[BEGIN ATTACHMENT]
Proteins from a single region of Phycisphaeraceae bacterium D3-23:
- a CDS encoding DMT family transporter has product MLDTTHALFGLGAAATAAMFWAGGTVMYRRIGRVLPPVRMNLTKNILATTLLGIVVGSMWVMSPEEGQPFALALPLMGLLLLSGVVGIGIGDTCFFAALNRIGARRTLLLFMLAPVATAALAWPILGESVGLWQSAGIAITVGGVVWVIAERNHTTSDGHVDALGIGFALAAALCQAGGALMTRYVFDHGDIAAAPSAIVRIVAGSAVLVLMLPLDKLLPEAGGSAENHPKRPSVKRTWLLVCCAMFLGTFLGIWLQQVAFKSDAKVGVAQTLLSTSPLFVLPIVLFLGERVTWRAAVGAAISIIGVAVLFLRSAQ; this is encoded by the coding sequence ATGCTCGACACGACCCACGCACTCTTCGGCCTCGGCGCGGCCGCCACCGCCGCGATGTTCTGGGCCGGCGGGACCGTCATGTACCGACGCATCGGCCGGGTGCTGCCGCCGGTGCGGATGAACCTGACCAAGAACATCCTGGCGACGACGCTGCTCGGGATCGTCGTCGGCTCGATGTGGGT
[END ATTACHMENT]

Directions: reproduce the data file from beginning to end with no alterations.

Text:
Proteins from a single region of Phycisphaeraceae bacterium D3-23:
- a CDS encoding DMT family transporter has product MLDTTHALFGLGAAATAAMFWAGGTVMYRRIGRVLPPVRMNLTKNILATTLLGIVVGSMWVMSPEEGQPFALALPLMGLLLLSGVVGIGIGDTCFFAALNRIGARRTLLLFMLAPVATAALAWPILGESVGLWQSAGIAITVGGVVWVIAERNHTTSDGHVDALGIGFALAAALCQAGGALMTRYVFDHGDIAAAPSAIVRIVAGSAVLVLMLPLDKLLPEAGGSAENHPKRPSVKRTWLLVCCAMFLGTFLGIWLQQVAFKSDAKVGVAQTLLSTSPLFVLPIVLFLGERVTWRAAVGAAISIIGVAVLFLRSAQ; this is encoded by the coding sequence ATGCTCGACACGACCCACGCACTCTTCGGCCTCGGCGCGGCCGCCACCGCCGCGATGTTCTGGGCCGGCGGGACCGTCATGTACCGACGCATCGGCCGGGTGCTGCCGCCGGTGCGGATGAACCTGACCAAGAACATCCTGGCGACGACGCTGCTCGGGATCGTCGTCGGCTCGATGTGGGT